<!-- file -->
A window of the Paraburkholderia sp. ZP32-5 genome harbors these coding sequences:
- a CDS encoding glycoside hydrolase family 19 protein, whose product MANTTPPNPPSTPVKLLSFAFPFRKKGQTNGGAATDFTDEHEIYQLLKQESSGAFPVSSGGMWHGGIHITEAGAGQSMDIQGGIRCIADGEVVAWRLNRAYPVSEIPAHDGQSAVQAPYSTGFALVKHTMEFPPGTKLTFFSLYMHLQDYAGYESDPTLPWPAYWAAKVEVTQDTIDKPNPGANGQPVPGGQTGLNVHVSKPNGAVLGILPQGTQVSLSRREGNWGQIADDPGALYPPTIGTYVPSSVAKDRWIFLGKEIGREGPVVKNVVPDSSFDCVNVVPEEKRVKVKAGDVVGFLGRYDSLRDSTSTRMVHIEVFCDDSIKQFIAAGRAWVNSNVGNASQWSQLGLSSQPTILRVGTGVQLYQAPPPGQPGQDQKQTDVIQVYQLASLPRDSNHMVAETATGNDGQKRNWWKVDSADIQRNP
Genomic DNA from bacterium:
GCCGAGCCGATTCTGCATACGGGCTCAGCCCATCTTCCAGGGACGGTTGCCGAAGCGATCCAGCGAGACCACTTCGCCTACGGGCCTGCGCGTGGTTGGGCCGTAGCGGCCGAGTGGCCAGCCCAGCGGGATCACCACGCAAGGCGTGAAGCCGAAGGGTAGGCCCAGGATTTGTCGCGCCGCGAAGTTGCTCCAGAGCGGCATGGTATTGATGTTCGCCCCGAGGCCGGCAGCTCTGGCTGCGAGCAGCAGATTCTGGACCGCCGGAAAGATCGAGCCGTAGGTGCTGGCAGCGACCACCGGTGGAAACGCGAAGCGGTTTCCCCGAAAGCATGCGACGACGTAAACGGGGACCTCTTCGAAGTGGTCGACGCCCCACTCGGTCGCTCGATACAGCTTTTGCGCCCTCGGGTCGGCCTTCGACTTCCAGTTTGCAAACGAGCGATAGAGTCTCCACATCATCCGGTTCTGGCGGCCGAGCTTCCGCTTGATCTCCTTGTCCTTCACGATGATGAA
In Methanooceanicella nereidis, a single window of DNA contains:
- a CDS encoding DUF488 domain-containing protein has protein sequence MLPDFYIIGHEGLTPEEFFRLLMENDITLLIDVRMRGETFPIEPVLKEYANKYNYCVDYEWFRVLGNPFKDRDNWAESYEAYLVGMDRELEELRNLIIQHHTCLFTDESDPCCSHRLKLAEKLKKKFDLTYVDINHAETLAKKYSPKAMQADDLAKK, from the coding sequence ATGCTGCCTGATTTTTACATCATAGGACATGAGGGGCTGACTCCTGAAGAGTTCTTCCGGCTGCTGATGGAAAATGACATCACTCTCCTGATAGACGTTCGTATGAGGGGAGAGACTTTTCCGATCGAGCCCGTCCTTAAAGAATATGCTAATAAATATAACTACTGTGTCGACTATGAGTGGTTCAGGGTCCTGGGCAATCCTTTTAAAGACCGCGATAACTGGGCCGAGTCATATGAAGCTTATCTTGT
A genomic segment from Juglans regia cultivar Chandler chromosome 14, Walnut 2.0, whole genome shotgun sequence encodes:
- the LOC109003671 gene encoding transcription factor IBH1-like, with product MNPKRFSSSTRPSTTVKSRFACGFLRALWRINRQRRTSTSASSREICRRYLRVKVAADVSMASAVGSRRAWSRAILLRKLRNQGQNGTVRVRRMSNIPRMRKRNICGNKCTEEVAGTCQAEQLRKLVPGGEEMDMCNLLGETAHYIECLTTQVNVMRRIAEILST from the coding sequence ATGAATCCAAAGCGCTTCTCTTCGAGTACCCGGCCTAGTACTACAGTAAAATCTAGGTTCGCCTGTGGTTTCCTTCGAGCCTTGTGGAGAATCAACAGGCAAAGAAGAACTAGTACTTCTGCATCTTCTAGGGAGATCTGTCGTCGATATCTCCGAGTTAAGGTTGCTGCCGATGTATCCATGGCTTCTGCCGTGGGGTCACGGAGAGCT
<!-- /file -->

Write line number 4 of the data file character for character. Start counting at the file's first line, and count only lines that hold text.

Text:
GCCGAGCCGATTCTGCATACGGGCTCAGCCCATCTTCCAGGGACGGTTGCCGAAGCGATCCAGCGAGACCACTTCGCCTACGGGCCTGCGCGTGGTTGGGCCGTAGCGGCCGAGTGGCCAGCCCAGCGGGATCACCACGCAAGGCGTGAAGCCGAAGGGTAGGCCCAGGATTTGTCGCGCCGCGAAGTTGCTCCAGAGCGGCATGGTATTGATGTTCGCCCCGAGGCCGGCAGCTCTGGCTGCGAGCAGCAGATTCTGGACCGCCGGAAAGATCGAGCCGTAGGTGCTGGCAGCGACCACCGGTGGAAACGCGAAGCGGTTTCCCCGAAAGCATGCGACGACGTAAACGGGGACCTCTTCGAAGTGGTCGACGCCCCACTCGGTCGCTCGATACAGCTTTTGCGCCCTCGGGTCGGCCTTCGACTTCCAGTTTGCAAACGAGCGATAGAGTCTCCACATCATCCGGTTCTGGCGGCCGAGCTTCCGCTTGATCTCCTTGTCCTTCACGATGATGAA